Author Topic: The CNC router that ate the family room  (Read 5128 times)

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Offline lab auto man

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The CNC router that ate the family room
« on: January 05, 2016, 09:50:59 PM »
Here are some picture of the CNC router that I constructed.  Like my small routers I posted before I use a lot used biomedical research equipment.  All the T-slot aluminum and the white .5 inch plate aluminum came from an old Q-bot. The linear rails came from 3 Sagian 3 meter  robotic arm rails and the Z axis from a Sagian Mutiipet. The rack n pinion drive systems came from CNC router parts.  The electronics are a USB smooth stepper driving a PMDX-126 and the power supply is also from PMDX.com   The stepper drivers are Geckos.   I do have more work to do.  I want to add a tool touch plate and a rotary axis at the one end and dust collection system.
Regards,
Todd

Offline Tweakie.CNC

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Re: The CNC router that ate the family room
« Reply #1 on: January 06, 2016, 02:36:53 AM »
Nice work Todd.

If you keep building them bigger and bigger you may have to consider moving house  ;D

Tweakie.
Success consists of going from failure to failure without loss of enthusiasm.  Winston Churchill.

Offline lab auto man

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Re: The CNC router that ate the family room
« Reply #2 on: January 07, 2016, 07:01:45 PM »
Thanks Tweekie.

I will attach some pictures of items I have made with this router.

Offline bwprice100

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« Reply #3 on: January 09, 2016, 04:48:51 PM »
Great stuff. :)

« Last Edit: September 13, 2017, 01:39:47 AM by Tweakie.CNC »

Offline lab auto man

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Re: The CNC router that ate the family room
« Reply #4 on: September 12, 2017, 03:37:55 PM »
Hi,
I am adding a fourth axis.  It will be parallel to the Y axis,  so I will be wrapping the X axis around it.  Should it be the A  or the B  or does it matter?  Right now I use the A axis as a slave on my X axis but I can change that to the B or C if needed.  It looks like the post processor in V Carve uses the A axis for a rotary axis.  Thanks for your help.
Todd

Offline Tweakie.CNC

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Re: The CNC router that ate the family room
« Reply #5 on: September 13, 2017, 01:57:05 AM »
Hi Todd,

I think it is as you say, changing your slave to B and keeping A as the rotary will make life easier in the long run.

Tweakie.
Success consists of going from failure to failure without loss of enthusiasm.  Winston Churchill.

Offline lab auto man

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Re: The CNC router that ate the family room
« Reply #6 on: September 14, 2017, 09:05:13 PM »
Thanks Tweakie,
I have decided to use B as for my axis of rotation for now.  I can switch it later, that is no problem.  My currant problem is I can not get the rotary axis to move.  Below is what I posted on the PMDX forum but have not received any feedback.  I now think it may be a Mach 3 setting or something I am missing.  The rotary axis has no home switch  so I guess Mach 3 never tries to home it?  On the Mach page the 4th axis has a red box around it while x,y,z are green after homing,  is that why I can not move it?  How do I tell mach where home is for the rotary axis?  I think I am missing something?  Thanks for any help ???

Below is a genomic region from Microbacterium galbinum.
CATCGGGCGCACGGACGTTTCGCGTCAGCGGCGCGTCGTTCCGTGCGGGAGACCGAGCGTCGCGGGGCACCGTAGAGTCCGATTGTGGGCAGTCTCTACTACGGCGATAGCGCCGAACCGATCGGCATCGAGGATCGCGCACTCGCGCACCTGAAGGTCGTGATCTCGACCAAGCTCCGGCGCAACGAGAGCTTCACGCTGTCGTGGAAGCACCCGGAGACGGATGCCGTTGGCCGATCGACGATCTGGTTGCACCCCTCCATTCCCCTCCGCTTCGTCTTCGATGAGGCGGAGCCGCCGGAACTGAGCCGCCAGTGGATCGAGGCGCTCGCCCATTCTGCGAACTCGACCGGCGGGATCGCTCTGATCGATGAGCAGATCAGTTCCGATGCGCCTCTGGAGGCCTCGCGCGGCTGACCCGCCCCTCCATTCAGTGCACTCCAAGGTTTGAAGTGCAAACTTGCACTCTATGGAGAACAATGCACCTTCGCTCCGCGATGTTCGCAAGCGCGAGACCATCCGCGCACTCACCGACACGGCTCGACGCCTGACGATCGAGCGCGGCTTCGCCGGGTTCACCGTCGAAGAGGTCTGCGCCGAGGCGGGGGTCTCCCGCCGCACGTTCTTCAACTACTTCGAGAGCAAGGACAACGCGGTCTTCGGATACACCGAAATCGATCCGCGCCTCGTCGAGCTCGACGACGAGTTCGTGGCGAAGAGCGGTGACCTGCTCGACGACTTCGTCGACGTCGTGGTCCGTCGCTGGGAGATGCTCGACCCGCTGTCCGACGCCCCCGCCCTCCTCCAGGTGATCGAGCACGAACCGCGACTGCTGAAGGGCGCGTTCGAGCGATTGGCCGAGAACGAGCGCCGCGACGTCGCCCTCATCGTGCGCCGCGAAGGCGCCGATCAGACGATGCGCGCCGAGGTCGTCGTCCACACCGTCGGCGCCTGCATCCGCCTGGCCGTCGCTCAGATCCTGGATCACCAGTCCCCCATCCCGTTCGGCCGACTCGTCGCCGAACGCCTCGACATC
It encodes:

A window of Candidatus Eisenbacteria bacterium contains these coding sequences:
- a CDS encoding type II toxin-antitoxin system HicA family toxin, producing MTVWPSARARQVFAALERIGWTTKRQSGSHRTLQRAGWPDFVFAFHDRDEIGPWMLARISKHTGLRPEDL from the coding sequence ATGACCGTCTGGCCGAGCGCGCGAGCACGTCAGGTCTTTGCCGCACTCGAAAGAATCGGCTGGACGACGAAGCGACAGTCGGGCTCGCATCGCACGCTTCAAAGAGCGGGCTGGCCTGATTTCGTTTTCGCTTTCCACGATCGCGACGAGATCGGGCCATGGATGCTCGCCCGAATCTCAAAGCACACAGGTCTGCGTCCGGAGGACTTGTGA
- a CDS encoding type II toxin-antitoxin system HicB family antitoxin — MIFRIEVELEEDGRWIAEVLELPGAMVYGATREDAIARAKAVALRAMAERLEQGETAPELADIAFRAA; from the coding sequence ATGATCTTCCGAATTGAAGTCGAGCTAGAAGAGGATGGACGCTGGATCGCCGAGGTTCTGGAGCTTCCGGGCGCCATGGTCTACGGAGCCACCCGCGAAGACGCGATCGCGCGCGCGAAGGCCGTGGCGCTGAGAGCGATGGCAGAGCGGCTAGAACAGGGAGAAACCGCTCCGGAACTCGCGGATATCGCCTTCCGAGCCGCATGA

"I have a PMDX-126 run by USB SS and I am trying to get a rotary axis working.  The axis is driven by ClearPath SD servo.  I have  step wire going to pin "16" on J6 and the direction going to pin "17" on J6.  The enable is connected to +5 PC and all commons are connected to ground PC.   This rotary axis uses the B motor in Mach 3 and is parallel to my Y axis.  I believe I have all the settings in Mach correct.  If i try to use MPG to move the rotary axis The numbers on the screen change  but no real movement. The servo drive is in servo lock.  I do not see the LEDs at pin 16 or 17 light or change at all.  I do not believe I am getting step or direction signal from the PMDX-126.  All my other axis work x,y,z and C slaved to X.  Any ideas?  what am I do wrong?"
Thanks,
Todd

Offline lab auto man

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I have rotary movement now
« Reply #7 on: September 14, 2017, 10:30:36 PM »
Well I got the rotary axis to move.  I went into USB SS data monitor and noted that when ever I used the MPG to move the 4 th axis it was the A axis that was active.  So I went into mach and switched from using the B axis for the rotary to the A axis and I have movement!    This leaves me with a question.  I was Googling around about A,B and C axis today trying to figure out if it mattered what one I used.  From what I read it looked like A rotary should be parallel to X, B rotary should be parallel to Y and C should run parallel to Z.   Kind of made sense when I read it.  But my setup will have A parallel to Y,  Now I could swap my X and Y around if needed.   Any help wrapping my brain around this would be appreciated. 
Thanks,
Todd

Offline rcaffin

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Re: The CNC router that ate the family room
« Reply #8 on: September 18, 2017, 04:05:36 AM »
My RT is called the A axis but it is parallel to the Y axis - like yours.
It works fine, and there IS an option in Mach3 to tell it what linear axis the A axis is on.
Whether this affects the tool path display I am not sure. I remain slightly puzzled by what the display does sometimes, but I do keep reminding myself that my perspective is NOT the machines perspective.

Cheers
Roger

Offline lab auto man

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Re: The CNC router that ate the family room
« Reply #9 on: January 15, 2018, 09:09:21 PM »
Some test cut on the 4th axis.